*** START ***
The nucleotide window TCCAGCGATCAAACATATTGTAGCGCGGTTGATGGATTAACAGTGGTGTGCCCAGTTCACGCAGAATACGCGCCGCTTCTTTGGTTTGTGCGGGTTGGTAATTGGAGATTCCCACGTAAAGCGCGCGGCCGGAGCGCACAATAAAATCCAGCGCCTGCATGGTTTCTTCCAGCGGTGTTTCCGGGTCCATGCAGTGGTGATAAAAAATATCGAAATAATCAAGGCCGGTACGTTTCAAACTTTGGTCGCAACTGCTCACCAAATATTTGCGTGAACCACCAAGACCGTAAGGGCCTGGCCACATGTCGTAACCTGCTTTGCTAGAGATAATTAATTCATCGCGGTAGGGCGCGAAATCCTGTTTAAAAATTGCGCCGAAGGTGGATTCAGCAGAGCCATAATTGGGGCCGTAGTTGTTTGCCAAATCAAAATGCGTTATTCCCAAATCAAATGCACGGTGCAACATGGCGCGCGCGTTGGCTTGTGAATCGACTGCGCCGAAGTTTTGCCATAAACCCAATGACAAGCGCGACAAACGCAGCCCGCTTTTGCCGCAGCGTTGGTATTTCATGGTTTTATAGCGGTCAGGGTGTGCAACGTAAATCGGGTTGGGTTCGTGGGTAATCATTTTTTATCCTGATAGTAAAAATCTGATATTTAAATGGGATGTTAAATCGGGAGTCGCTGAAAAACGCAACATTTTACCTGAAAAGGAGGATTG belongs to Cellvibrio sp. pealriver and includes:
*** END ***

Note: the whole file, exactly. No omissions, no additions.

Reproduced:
The nucleotide window TCCAGCGATCAAACATATTGTAGCGCGGTTGATGGATTAACAGTGGTGTGCCCAGTTCACGCAGAATACGCGCCGCTTCTTTGGTTTGTGCGGGTTGGTAATTGGAGATTCCCACGTAAAGCGCGCGGCCGGAGCGCACAATAAAATCCAGCGCCTGCATGGTTTCTTCCAGCGGTGTTTCCGGGTCCATGCAGTGGTGATAAAAAATATCGAAATAATCAAGGCCGGTACGTTTCAAACTTTGGTCGCAACTGCTCACCAAATATTTGCGTGAACCACCAAGACCGTAAGGGCCTGGCCACATGTCGTAACCTGCTTTGCTAGAGATAATTAATTCATCGCGGTAGGGCGCGAAATCCTGTTTAAAAATTGCGCCGAAGGTGGATTCAGCAGAGCCATAATTGGGGCCGTAGTTGTTTGCCAAATCAAAATGCGTTATTCCCAAATCAAATGCACGGTGCAACATGGCGCGCGCGTTGGCTTGTGAATCGACTGCGCCGAAGTTTTGCCATAAACCCAATGACAAGCGCGACAAACGCAGCCCGCTTTTGCCGCAGCGTTGGTATTTCATGGTTTTATAGCGGTCAGGGTGTGCAACGTAAATCGGGTTGGGTTCGTGGGTAATCATTTTTTATCCTGATAGTAAAAATCTGATATTTAAATGGGATGTTAAATCGGGAGTCGCTGAAAAACGCAACATTTTACCTGAAAAGGAGGATTG belongs to Cellvibrio sp. pealriver and includes: